Setting the Console Font

You can adjust the size and appearance of text by altering the fonts displayed by the video card. Linux provides several tools designed to do this: consolechars, setfont, and fontconfig. Which tools are available depends upon which distribution you're using, as specified in Table 5.5. The first two programs work in a very similar way. Both take a number of options, but you can usually run them by passing a font filename to the command with -f (for consolechars) or-v (for setfont):

$ setfont -v /usr/lib/kbd/consolefonts/t.psf.gz

Table 5.5: Console Font Utility and Font File Locations

Distribution

Font-Setting Utilities

Package Holding Font-Setting Utilities

Package Holding Font Files

Location of Font Files

Debian

consolechars

console-tools

console-data and fonty

/usr/share/consolefonts

Mandrake

consolechars and setfont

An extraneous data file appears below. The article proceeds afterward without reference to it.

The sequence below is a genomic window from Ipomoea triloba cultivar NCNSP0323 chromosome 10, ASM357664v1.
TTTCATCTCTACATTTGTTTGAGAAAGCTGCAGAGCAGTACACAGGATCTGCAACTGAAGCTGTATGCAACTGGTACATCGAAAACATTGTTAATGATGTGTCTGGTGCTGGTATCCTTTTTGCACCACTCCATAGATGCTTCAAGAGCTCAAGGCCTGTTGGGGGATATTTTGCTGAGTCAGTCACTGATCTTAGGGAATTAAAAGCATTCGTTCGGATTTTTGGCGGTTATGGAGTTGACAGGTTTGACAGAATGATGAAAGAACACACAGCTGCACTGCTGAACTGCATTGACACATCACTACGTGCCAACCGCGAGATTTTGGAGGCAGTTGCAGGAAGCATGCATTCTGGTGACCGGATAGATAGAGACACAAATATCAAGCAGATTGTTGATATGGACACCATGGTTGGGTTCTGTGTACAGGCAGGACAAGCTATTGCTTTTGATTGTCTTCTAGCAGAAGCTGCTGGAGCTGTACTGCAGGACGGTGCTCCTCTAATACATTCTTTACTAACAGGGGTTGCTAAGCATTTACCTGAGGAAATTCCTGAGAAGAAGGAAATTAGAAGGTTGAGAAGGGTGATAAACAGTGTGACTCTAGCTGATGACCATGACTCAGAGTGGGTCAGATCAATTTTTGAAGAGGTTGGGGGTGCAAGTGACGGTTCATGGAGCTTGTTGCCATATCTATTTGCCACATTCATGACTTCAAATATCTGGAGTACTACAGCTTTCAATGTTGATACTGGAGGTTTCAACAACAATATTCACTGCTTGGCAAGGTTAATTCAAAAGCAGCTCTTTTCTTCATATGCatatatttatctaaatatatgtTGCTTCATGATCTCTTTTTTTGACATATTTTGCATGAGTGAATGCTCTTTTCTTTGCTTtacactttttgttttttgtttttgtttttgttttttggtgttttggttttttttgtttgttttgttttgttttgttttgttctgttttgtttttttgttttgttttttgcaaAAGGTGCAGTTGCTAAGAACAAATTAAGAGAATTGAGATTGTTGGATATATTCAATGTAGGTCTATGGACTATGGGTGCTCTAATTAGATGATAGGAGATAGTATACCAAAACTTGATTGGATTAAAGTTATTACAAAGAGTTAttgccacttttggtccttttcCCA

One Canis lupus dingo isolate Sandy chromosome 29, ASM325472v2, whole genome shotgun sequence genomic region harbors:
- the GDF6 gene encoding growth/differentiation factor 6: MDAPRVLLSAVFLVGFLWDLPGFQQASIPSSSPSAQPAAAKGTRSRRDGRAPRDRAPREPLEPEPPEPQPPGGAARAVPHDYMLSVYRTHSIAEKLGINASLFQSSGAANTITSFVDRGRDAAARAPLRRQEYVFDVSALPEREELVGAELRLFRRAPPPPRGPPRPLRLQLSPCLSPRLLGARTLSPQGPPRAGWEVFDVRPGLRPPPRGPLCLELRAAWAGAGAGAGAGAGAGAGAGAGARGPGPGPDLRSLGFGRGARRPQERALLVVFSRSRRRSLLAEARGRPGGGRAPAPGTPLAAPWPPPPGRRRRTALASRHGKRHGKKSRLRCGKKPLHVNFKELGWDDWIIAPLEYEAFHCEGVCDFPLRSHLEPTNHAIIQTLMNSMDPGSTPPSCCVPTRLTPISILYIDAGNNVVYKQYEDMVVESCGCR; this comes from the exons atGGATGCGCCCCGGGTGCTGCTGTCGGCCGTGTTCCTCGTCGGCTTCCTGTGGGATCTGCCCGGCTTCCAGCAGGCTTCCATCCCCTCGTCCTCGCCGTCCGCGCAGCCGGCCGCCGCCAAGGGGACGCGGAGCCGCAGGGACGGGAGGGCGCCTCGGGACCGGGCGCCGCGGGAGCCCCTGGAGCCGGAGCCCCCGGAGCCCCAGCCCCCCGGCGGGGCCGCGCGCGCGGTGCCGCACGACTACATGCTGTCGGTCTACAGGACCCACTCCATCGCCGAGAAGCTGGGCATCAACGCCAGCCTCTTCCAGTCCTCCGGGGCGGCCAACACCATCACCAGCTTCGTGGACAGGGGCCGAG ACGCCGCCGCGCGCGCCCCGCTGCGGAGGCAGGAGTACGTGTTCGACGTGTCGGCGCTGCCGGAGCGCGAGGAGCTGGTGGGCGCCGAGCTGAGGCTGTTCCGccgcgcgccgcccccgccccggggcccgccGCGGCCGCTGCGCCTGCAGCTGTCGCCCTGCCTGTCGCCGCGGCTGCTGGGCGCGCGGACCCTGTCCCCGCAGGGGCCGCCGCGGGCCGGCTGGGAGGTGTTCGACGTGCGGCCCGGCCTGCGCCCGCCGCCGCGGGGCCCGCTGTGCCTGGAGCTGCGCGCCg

console-tools

console-tools

/usr/lib/kbd/consolefonts

Red Hat

setfont

kbd

kbd

/lib/kbd/consolefonts

Slackware

setfont and fontconfig

kbd

kbd

/usr/share/kbd/consolefonts

SuSE

setfont

kbd

kbd

/usr/share/kbd/consolefonts

The fontconfig utility is unique to Slackware. It presents a menu of font choices and enables you to try a font before setting it for your login session. If you want to make the change permanent, fontconfig writes a startup script, /etc/rc.d/rc.font, which calls setfont to do the job every time the system boots. The location of the console font files and the packages from which they're installed vary substantially from one distribution to another, as Table 5.5 shows.

Most console fonts are eight or nine pixels wide and between eight and sixteen pixels high. An 8 x 16 font yields 25 lines of text. You can double the number of lines of text displayed in text mode by switching to an 8 x 8 font, or you can set an intermediate value with a font of another size.

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